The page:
the story of a presidency losing steam.

But here`s what I`m wondering, is there really anything to it? Is anything
really changed in how Obama is doing his job and how he`s perceived to be
doing his job? I mean, for all the criticism he`s taken on Syria, he
didn`t up (ph) getting Assad to fess up on chemical weapons without
launching a single missile.

Is there really a second term slump here or we, in the media, just so
conditioned to look for second term slumps that we`re bending over backward
to create one, to fit a few weeks of bad headlines to the administration
into something bigger, something deeper? Are we forcing a narrative here?
We`re going to talk about that with the panel after this.


KORNACKI: So, we`re talking about President Obama`s second term and if we
can actually call it a slump, if slump even exists, or if these are
narrative. And Krystal, I just want to -- I mean, the Obama presidency now
-- we`re basically almost a year into the second term. Where do you think
it stands right now and do you think anything meaningful has changed in the
last few weeks?

BALL: Not particularly. I mean, I don`t think the last few weeks have
been the best for him, certainly. And we had Howard Fineman on our show
this weekend. He said that he had kind of lost the narrative thread of his
reason for being in the presidency. People have sort of forgotten why he
was there.

I think there`s some truth to that. But honestly, referencing the
conversation we were just having, I think the republicans are kind of
saving him. You know, the attention is shifting to the government
shutdown. That`s going to be a lot more salient to people than Larry
Summers or Syria, which as you pointed out, has actually turned out pretty
well. People now support the president`s approach there. So, I think it`s
more of a media narrative than the real thing there this was a clip.

KORNACKI: Well, this is a clip -- this was Obama talking yesterday. I
think it was in Kansas City and this was just after the House Republicans
had voted for the defunding bill. This is a clip from yesterday. Let`s
play and talk about it.


OBAMA: Now, let`s put this in perspective. The Affordable Care Act has
been in the law for three and a half years. It passed both Houses of
Congress, Supreme Court, ruled the institutional. It was an issue in last
year`s elections. The guy who was running against me said he was going to
repeal it. We won.



KORNACKI: And Suzy, I was that speech, I was just struck that he seemed a
lot more focused, a lot sharper, a lot more lively, energetic than he
seemed, you know, lately. Maybe this fight with the Republicans, as
Krystal said, is sort of giving him some purpose for the next few weeks and
the next few months, and just this one narrative that`s kind of started to
take hold a little bit. Maybe there`s an opportunity here to kind of
reverse that narrative.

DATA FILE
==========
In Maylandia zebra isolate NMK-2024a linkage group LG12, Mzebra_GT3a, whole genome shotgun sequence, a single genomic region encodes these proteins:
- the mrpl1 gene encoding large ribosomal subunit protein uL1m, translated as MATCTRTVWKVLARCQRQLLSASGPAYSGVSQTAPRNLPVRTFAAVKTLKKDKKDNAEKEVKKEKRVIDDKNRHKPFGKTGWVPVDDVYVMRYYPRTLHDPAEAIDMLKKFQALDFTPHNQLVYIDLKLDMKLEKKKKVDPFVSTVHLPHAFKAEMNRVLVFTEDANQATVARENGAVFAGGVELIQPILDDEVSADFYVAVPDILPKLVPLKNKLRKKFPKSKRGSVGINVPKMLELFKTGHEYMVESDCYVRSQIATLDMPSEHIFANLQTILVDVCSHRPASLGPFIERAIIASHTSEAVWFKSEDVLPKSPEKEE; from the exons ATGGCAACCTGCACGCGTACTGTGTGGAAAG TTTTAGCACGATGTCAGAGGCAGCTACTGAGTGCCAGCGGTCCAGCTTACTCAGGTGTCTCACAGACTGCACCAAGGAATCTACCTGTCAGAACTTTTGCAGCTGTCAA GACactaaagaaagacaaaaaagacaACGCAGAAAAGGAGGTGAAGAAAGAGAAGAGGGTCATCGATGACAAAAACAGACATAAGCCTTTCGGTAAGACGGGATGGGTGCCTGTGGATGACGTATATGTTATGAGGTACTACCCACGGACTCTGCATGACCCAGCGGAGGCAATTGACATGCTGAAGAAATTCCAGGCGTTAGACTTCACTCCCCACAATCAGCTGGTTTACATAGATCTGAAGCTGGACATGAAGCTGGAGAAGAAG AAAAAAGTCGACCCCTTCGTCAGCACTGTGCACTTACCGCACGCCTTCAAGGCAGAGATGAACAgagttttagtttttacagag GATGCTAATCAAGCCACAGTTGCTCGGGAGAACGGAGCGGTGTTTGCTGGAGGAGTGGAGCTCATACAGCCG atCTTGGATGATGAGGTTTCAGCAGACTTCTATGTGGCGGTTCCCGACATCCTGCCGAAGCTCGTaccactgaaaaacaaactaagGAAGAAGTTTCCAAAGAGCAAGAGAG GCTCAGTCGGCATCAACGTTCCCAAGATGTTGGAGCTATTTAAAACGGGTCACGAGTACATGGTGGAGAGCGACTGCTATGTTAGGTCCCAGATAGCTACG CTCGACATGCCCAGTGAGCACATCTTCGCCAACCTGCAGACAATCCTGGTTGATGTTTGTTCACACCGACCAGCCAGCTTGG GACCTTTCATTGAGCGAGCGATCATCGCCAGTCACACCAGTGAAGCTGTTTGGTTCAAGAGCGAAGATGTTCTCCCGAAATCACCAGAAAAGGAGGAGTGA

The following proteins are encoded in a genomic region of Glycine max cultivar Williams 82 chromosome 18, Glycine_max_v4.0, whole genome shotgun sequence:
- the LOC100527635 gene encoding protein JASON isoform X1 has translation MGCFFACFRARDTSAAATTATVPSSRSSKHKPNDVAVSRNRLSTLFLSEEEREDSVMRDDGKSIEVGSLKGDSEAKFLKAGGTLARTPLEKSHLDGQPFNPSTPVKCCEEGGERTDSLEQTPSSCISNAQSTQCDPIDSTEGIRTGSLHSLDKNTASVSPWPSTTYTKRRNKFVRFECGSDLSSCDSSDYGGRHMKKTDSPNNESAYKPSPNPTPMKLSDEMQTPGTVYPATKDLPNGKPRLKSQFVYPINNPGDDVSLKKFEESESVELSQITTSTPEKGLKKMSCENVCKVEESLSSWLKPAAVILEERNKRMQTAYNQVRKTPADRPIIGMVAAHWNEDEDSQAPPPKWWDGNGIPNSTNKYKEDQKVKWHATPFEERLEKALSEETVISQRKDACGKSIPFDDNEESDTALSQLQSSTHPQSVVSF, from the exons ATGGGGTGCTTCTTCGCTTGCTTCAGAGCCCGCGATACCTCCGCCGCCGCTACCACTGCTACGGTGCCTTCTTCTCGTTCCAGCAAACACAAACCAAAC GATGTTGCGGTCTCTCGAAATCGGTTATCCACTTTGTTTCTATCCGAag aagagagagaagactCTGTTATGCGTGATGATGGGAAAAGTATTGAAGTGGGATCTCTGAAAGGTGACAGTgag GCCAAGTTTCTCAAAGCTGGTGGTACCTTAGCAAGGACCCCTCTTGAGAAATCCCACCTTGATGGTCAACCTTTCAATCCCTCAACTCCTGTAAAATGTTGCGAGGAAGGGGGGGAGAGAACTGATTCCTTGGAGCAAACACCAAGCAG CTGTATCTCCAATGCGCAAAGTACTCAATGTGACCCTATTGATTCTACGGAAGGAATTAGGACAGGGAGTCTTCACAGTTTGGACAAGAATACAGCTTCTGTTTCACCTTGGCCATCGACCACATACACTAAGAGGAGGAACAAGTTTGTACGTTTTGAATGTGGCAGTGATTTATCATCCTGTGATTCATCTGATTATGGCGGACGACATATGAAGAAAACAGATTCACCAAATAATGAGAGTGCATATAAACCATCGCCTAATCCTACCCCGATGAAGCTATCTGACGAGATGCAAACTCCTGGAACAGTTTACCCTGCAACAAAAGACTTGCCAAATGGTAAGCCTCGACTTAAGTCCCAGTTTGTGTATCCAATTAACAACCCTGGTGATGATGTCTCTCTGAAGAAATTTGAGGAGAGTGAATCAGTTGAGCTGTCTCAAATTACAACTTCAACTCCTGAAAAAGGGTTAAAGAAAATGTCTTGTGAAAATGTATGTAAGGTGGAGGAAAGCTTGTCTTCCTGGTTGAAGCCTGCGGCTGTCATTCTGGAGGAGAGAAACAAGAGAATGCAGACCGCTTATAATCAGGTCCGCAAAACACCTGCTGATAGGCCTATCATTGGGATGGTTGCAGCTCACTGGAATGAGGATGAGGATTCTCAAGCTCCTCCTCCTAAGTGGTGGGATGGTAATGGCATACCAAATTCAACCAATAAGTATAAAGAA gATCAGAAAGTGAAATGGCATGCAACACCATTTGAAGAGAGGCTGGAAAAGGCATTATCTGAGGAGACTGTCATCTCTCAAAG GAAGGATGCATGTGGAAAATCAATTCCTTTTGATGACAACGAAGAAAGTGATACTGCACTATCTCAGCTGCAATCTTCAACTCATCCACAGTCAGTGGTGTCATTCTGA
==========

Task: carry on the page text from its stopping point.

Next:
KHIMM: Yes. I mean, one thing that was interesting when we were showing
the -- of his approval rating at where it is now, that is just miles above
where it is how people feel about --


KHIMM: You have to keep that in mind. And Obama knows that. And he knows
that that`s -- their still polls overwhelmingly show that whatever happens
with the shutdown, people are going to blame Republicans. It also is a
good running. I mean, the advantage potentially from the White House
perspective in terms of Republicans fixating on Obamacare is that this is
as big coming out party.

This is as big moment that the White House genuinely believes beyond the
politics is going to actually help Obamacare signature achievement,
actually convince American people that this is the way to do it. This is
the way to go. They`ll be able to shop for insurance on these exchanges.
They`ll see for themselves beyond the political rhetoric that this can
actually help them. So, I think that`s what may be energizing him as well.

BARRO: I think the president is in a slump. And I think the reason for it
is that I think he`s lost the narrative as to why he`s president. I think
in his first term, he really wanted to get the health care law done which
he did, and now, he`s been spending the last three and a half years, I
think, to defend instead of getting to move on. I think he also didn`t
envision himself as a president who would spend eight years struggling
decline out of an economic recession.

And I think he is sick of having to deal with exactly the same economic
problem that Congress is getting very much in his way all the time as he
tries to fix. He hasn`t gotten on to move on to whatever is new. But I
also think that much of the blame lies within the White House on this. I
think the Larry Summers nomination was a key example of this.

I think that was one opportunity to really focus on job creation
rhetorically and talk about how it`s important to have a Federal Reserve
chairman who would focus first on unemployment and use it to run against
Congress and say, look, Congress is broken. The only part of our economic